Today, astronomers have a pretty accurate idea of how stars were formed in the recent cosmic past. But do these laws also apply to older galaxies? For around a...
Just because someone is smart and well-motivated doesn't mean he or she can learn the visual skills needed to excel at tasks like matching fingerprints, interpreting medical X-rays, keeping track of aircraft on radar displays or forensic face matching.
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Computer Tomography (CT) is a standard procedure in hospitals, but so far, the technology has not been suitable for imaging extremely small objects. In PNAS, a team from the Technical University of Munich (TUM) describes a Nano-CT device that creates three-dimensional x-ray images at resolutions up to 100 nanometers. The first test application: Together with colleagues from the University of Kassel and Helmholtz-Zentrum Geesthacht the researchers analyzed the locomotory system of a velvet worm.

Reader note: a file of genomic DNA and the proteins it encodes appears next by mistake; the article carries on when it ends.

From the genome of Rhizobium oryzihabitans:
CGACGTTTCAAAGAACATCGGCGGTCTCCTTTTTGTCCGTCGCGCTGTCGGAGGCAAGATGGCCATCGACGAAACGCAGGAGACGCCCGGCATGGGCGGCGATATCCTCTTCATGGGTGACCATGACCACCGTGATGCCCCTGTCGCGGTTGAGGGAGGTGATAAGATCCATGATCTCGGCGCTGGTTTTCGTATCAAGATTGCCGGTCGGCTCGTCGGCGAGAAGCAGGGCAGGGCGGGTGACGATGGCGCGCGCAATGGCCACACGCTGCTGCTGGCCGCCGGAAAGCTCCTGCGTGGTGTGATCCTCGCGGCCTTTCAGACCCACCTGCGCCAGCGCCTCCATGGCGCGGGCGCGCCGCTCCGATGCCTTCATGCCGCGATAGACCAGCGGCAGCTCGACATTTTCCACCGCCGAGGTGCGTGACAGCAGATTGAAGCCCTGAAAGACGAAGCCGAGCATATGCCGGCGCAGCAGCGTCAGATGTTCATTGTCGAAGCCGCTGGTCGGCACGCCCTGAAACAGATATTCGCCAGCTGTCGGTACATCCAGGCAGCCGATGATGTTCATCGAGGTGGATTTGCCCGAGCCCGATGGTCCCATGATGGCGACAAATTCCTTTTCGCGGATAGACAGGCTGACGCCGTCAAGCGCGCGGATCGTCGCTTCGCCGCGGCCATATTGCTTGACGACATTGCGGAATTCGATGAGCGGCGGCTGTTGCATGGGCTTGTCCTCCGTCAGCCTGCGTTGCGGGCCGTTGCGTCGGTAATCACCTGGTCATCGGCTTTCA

During a CT analysis, the object under investigation is x-rayed and a detector measures the respective amount of radiation absorbed from various angles....
The quantum world is fragile; error correction codes are needed to protect the information stored in a quantum object from the deteriorating effects of noise. Quantum physicists in Innsbruck have developed a protocol to pass quantum information between differently encoded building blocks of a future quantum computer, such as processors and memories. Scientists may use this protocol in the future to build a data bus for quantum computers. The researchers have published their work in the journal Nature Communications.
Future quantum computers will be able to solve problems where conventional computers fail today. We are still far away from any large-scale implementation,...
Pillared graphene would transfer heat better if the theoretical material had a few asymmetric junctions that caused wrinkles, according to Rice University...